The muscle gave way. Like so much damp tissue paper rending in response to an overzealous lunge for a loose ball on the court. This, the destiny of someone at the end of his fifth decade playing basketball. Surgical repair is not the usual remedy for a torn gastrocnemius, commonly known as the calf muscle. Only physical rehabilitation in the hands of a physical therapist. Or in my case in the hands and with the stainless steel instruments of said therapist. When a muscle tears, unless it is surgically reconnected, scar tissue forms at the border of the tear, leaving the remaining healthy muscle permanently weakened and even more vulnerable to further tears. Hence, (I am told) the work of the therapist is to break up the scar tissue so that the torn muscle has the opportunity to reconnect in a more natural way so that one can regain almost one hundred percent of your former strength and function. Sounds simple enough.
It’s just that no one ever told me about the steel. Besides all the relatively painless exercises I have to do, there is this one maneuver my physical therapist conducts that reminds me of what it must have been like for someone to have been put on the rack in medieval Britain. He has numerous shapes and sizes of smooth steel instruments that he uses to “massage” the scar tissue, making it more likely for the healthy tissue to regain its full function.
But the pain. Massage? Are you kidding me? While he was plying his trade, I thought my calf muscle was giving birth to a baby. After he was finished, I couldn’t thank him enough—for stopping. But a curious thing has begun to take place. Over the last two weeks, my calf muscle has shown remarkable progress both in terms of strength and resilience, especially in the exact area where Mr. Pain and Torture (who I am sure is a very nice guy when not handling the metal gadgetry) has been doing his work. Imagine that: scar tissue from a wound gets broken up by a skilled clinician who knows exactly where to apply the pressure in order to give potentially useless tissue the chance to thrive. But not without the pain. Pain that I do not have the courage to inflict on myself. It takes someone else with whom I am willing to work.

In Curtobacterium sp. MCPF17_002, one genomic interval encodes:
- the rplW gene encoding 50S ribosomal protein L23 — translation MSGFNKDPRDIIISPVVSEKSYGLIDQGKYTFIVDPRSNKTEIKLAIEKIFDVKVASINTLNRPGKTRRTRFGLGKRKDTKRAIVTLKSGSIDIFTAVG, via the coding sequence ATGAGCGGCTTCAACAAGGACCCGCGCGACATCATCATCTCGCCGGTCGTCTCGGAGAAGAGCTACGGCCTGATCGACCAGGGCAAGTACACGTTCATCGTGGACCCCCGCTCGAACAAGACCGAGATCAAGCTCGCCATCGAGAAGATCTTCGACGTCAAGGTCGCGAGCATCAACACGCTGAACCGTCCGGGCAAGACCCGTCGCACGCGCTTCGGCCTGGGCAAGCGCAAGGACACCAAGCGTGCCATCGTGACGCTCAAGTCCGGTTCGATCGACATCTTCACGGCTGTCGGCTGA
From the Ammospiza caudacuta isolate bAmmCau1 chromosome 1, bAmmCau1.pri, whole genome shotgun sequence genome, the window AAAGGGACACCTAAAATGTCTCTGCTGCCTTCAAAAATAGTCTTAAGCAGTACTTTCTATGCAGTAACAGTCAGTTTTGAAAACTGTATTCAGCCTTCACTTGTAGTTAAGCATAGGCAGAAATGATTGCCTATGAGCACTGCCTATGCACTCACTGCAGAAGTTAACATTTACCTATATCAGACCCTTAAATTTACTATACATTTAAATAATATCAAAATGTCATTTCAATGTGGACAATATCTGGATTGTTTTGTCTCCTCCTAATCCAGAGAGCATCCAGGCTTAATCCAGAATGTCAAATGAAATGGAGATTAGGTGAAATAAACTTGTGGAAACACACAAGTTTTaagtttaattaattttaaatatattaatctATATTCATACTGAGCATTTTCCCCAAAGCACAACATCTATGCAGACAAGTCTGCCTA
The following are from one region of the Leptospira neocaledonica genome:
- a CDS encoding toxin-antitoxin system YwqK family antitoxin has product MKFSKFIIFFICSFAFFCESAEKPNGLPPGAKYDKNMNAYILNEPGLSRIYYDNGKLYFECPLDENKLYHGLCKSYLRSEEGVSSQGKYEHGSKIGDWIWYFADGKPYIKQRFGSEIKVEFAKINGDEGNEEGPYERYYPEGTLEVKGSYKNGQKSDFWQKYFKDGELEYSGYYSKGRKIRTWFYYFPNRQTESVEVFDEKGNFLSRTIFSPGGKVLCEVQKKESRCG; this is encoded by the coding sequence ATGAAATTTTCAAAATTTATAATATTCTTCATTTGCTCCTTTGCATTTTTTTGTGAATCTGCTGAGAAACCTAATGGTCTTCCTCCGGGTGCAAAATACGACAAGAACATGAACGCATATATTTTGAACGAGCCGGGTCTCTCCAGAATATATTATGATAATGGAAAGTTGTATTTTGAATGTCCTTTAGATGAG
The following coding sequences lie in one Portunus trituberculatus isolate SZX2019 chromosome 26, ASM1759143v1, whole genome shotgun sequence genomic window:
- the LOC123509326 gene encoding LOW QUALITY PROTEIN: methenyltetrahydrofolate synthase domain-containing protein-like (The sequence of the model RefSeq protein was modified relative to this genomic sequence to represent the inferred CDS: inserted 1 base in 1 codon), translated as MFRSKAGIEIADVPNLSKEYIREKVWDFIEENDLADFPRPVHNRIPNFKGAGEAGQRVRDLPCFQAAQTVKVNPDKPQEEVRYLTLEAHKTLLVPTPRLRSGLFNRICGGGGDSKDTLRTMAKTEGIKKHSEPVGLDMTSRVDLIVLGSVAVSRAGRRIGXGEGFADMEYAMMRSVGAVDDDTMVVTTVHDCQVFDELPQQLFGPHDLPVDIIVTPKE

Where is the scar tissue in your life that must be broken and dislodged? From what wound is it a result? Who is applying the relational pressure while simultaneously enabling you to withstand the emotional pain? For those parts of our minds that long to be re-knit after recent or distant ruptures, the news is good but hard: repair is possible and waiting, but often not without the necessary painful disconnection from those neural pathways that we have developed to help us cope with our traumas, be they large or small.
So today when the pain of rehab comes calling, don’t be afraid. For there is One who knows your suffering, is committed to your full repair, and will not stop his healing work until you are back on the court, chasing down loose balls.